Hoyeraal Hreidarsson syndrome (HHS) is a rare disorder that is passed down from parents to children. This disorder is passed down through the X chromosome in a recessive manner. Females have two X chromosomes, while males have one X and one Y chromosome. Hoyeraal Hreidarsson syndrome is more common in males because they have only one X chromosome. They do not have a second X chromosome with a functioning gene like females do. Females are carriers and usually do not show symptoms.
Hoyeraal Hreidarsson syndrome is found at infancy. Symptoms of Hoyeraal Hreidarsson syndrome include poor growth of the child during pregnancy, head size that is smaller than expected (microcephaly), the back of the brain is not fully formed (cerebellar hypoplasia), a poor immune system, failure of bone marrow (aplastic anemia), and a higher chance of getting cancer.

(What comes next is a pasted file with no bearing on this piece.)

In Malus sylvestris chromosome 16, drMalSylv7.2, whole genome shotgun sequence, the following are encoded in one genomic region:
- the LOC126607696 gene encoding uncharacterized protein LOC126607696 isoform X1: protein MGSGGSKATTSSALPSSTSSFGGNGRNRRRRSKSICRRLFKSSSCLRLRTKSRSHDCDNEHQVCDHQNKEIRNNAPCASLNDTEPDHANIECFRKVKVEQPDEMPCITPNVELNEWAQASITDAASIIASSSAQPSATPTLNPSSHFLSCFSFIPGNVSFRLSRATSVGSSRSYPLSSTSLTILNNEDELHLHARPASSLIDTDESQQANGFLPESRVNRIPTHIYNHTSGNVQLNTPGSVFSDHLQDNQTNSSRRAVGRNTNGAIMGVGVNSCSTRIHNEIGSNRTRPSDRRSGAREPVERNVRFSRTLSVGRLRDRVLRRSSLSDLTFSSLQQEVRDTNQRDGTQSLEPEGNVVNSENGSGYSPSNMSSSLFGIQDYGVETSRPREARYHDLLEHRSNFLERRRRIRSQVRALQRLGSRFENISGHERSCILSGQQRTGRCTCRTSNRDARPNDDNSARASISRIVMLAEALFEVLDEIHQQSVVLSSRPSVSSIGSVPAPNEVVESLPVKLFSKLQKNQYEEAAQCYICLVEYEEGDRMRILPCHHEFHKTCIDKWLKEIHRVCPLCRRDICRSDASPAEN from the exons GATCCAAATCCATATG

Hoyeraal Hreidarsson syndrome can be detected before the baby is born through an ultrasound. If Hoyeraal Hreidarsson syndrome is known to occur in other family members, genetic testing can be done before birth as well. Treatment can include bone marrow transplants and careful attention to sickness or infections. If you or a family member has been diagnosed with Hoyeraal Hreidarsson syndrome, talk with your doctor about the most current treatment options as well as signs that you may need immediate medical attention.